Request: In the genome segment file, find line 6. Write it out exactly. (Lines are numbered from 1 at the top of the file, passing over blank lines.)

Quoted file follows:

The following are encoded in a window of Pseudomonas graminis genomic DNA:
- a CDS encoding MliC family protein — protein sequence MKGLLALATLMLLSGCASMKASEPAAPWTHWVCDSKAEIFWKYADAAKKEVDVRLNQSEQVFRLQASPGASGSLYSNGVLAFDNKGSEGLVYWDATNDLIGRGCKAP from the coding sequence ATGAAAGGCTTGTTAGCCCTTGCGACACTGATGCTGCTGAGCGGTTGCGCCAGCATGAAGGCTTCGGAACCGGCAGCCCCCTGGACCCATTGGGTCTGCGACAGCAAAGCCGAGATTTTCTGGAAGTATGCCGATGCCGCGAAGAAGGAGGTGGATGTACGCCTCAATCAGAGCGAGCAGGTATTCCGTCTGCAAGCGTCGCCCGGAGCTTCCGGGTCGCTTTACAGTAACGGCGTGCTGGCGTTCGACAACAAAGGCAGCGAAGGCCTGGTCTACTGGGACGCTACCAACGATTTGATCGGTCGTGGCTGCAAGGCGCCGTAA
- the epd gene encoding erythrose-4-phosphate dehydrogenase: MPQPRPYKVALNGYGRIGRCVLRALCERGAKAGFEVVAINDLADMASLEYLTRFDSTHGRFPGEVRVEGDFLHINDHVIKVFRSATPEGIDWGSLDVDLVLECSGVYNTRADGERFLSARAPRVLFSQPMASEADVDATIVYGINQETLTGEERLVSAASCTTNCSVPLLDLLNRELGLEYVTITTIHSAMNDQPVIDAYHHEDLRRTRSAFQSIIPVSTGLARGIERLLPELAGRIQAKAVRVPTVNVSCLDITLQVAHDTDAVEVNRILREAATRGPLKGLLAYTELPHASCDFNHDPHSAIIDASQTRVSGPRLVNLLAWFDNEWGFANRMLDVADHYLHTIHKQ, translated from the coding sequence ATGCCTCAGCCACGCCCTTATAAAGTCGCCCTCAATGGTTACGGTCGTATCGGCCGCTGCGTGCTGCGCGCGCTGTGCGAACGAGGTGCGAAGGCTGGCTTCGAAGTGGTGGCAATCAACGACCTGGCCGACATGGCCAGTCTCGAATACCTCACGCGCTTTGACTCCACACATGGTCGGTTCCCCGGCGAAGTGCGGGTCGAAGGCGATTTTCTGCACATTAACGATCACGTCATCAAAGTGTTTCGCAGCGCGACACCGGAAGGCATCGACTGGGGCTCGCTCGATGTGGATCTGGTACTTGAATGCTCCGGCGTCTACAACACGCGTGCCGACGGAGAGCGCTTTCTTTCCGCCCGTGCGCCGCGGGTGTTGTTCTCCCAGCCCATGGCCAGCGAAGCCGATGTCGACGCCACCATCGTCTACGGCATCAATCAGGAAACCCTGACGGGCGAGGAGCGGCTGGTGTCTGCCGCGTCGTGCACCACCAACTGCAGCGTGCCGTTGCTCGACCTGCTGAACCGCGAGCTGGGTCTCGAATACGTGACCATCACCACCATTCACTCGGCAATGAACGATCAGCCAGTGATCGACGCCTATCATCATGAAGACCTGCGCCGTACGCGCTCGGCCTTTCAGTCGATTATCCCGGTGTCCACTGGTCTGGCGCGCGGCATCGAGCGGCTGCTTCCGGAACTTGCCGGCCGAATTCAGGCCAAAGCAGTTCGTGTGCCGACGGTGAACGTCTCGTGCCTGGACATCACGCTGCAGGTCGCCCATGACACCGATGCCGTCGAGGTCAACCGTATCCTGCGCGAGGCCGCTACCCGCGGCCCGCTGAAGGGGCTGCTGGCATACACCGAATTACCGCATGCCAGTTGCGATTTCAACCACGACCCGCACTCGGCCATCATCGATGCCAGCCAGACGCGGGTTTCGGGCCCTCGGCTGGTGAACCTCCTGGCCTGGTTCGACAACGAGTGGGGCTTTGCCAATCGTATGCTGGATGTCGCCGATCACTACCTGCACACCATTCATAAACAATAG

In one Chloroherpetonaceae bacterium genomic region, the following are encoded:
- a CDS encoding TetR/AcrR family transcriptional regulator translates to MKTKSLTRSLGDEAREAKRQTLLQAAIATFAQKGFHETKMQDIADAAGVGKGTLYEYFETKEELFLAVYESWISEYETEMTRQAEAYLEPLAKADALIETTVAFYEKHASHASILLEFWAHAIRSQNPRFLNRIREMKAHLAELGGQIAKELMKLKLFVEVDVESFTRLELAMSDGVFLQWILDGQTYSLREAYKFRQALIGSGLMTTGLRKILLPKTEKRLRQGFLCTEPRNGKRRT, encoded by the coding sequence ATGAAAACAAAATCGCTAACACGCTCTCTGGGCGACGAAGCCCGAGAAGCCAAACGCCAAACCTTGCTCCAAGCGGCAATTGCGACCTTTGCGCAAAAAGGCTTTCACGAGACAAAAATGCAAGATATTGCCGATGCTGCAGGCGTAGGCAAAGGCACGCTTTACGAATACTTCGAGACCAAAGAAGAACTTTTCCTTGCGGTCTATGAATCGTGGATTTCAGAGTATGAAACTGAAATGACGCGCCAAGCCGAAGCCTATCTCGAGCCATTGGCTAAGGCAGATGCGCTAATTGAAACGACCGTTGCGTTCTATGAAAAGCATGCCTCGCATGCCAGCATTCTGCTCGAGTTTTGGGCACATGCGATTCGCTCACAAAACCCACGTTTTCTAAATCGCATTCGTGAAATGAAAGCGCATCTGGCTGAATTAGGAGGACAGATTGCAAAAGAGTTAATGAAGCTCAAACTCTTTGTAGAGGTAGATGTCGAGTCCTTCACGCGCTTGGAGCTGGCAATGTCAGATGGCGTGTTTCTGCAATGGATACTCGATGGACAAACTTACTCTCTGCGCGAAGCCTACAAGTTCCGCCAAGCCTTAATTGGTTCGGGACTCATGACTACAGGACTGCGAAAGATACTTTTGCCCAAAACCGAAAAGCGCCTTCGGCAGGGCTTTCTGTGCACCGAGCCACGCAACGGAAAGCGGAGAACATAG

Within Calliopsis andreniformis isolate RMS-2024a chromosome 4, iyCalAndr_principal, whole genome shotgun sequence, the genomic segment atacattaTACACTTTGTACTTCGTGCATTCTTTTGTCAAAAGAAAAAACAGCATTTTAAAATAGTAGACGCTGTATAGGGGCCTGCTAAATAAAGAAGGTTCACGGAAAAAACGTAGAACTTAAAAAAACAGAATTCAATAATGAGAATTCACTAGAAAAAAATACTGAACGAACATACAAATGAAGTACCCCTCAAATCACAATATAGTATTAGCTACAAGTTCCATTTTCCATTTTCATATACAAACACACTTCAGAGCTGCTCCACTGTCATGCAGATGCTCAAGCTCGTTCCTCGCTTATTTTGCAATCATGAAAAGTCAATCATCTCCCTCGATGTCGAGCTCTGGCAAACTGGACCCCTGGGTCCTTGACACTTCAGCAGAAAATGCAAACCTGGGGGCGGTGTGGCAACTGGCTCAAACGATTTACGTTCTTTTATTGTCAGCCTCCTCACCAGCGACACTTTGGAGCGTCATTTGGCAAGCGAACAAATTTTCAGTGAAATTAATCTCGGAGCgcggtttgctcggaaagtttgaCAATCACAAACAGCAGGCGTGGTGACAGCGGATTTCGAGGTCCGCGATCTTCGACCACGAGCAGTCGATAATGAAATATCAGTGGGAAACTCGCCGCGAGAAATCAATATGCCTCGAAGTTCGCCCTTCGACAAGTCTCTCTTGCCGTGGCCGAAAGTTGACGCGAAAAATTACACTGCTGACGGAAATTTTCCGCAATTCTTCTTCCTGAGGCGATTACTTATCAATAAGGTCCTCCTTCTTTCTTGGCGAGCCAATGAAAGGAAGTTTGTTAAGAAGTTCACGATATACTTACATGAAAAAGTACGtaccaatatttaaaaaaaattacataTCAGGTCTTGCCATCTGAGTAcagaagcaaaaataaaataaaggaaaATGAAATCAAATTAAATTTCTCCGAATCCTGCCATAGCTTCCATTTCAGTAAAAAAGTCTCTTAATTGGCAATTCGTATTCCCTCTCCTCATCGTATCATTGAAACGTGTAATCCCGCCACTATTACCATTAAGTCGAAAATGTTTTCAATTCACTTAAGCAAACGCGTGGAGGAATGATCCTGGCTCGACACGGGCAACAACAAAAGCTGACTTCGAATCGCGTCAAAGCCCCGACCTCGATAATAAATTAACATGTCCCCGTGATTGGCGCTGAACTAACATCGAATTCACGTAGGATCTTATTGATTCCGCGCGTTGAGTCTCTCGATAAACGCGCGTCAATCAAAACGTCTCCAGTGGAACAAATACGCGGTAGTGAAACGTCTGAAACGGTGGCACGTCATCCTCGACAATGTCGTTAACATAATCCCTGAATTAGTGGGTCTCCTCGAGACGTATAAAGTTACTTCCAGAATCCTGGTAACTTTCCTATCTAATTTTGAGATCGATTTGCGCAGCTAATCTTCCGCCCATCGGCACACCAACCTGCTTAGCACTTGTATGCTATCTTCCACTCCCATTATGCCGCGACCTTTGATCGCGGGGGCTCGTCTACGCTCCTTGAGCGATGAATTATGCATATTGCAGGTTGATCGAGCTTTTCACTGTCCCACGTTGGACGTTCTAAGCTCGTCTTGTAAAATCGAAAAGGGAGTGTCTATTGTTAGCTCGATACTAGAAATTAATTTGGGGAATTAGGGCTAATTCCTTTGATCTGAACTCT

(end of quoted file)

Within Calliopsis andreniformis isolate RMS-2024a chromosome 4, iyCalAndr_principal, whole genome shotgun sequence, the genomic segment atacattaTACACTTTGTACTTCGTGCATTCTTTTGTCAAAAGAAAAAACAGCATTTTAAAATAGTAGACGCTGTATAGGGGCCTGCTAAATAAAGAAGGTTCACGGAAAAAACGTAGAACTTAAAAAAACAGAATTCAATAATGAGAATTCACTAGAAAAAAATACTGAACGAACATACAAATGAAGTACCCCTCAAATCACAATATAGTATTAGCTACAAGTTCCATTTTCCATTTTCATATACAAACACACTTCAGAGCTGCTCCACTGTCATGCAGATGCTCAAGCTCGTTCCTCGCTTATTTTGCAATCATGAAAAGTCAATCATCTCCCTCGATGTCGAGCTCTGGCAAACTGGACCCCTGGGTCCTTGACACTTCAGCAGAAAATGCAAACCTGGGGGCGGTGTGGCAACTGGCTCAAACGATTTACGTTCTTTTATTGTCAGCCTCCTCACCAGCGACACTTTGGAGCGTCATTTGGCAAGCGAACAAATTTTCAGTGAAATTAATCTCGGAGCgcggtttgctcggaaagtttgaCAATCACAAACAGCAGGCGTGGTGACAGCGGATTTCGAGGTCCGCGATCTTCGACCACGAGCAGTCGATAATGAAATATCAGTGGGAAACTCGCCGCGAGAAATCAATATGCCTCGAAGTTCGCCCTTCGACAAGTCTCTCTTGCCGTGGCCGAAAGTTGACGCGAAAAATTACACTGCTGACGGAAATTTTCCGCAATTCTTCTTCCTGAGGCGATTACTTATCAATAAGGTCCTCCTTCTTTCTTGGCGAGCCAATGAAAGGAAGTTTGTTAAGAAGTTCACGATATACTTACATGAAAAAGTACGtaccaatatttaaaaaaaattacataTCAGGTCTTGCCATCTGAGTAcagaagcaaaaataaaataaaggaaaATGAAATCAAATTAAATTTCTCCGAATCCTGCCATAGCTTCCATTTCAGTAAAAAAGTCTCTTAATTGGCAATTCGTATTCCCTCTCCTCATCGTATCATTGAAACGTGTAATCCCGCCACTATTACCATTAAGTCGAAAATGTTTTCAATTCACTTAAGCAAACGCGTGGAGGAATGATCCTGGCTCGACACGGGCAACAACAAAAGCTGACTTCGAATCGCGTCAAAGCCCCGACCTCGATAATAAATTAACATGTCCCCGTGATTGGCGCTGAACTAACATCGAATTCACGTAGGATCTTATTGATTCCGCGCGTTGAGTCTCTCGATAAACGCGCGTCAATCAAAACGTCTCCAGTGGAACAAATACGCGGTAGTGAAACGTCTGAAACGGTGGCACGTCATCCTCGACAATGTCGTTAACATAATCCCTGAATTAGTGGGTCTCCTCGAGACGTATAAAGTTACTTCCAGAATCCTGGTAACTTTCCTATCTAATTTTGAGATCGATTTGCGCAGCTAATCTTCCGCCCATCGGCACACCAACCTGCTTAGCACTTGTATGCTATCTTCCACTCCCATTATGCCGCGACCTTTGATCGCGGGGGCTCGTCTACGCTCCTTGAGCGATGAATTATGCATATTGCAGGTTGATCGAGCTTTTCACTGTCCCACGTTGGACGTTCTAAGCTCGTCTTGTAAAATCGAAAAGGGAGTGTCTATTGTTAGCTCGATACTAGAAATTAATTTGGGGAATTAGGGCTAATTCCTTTGATCTGAACTCT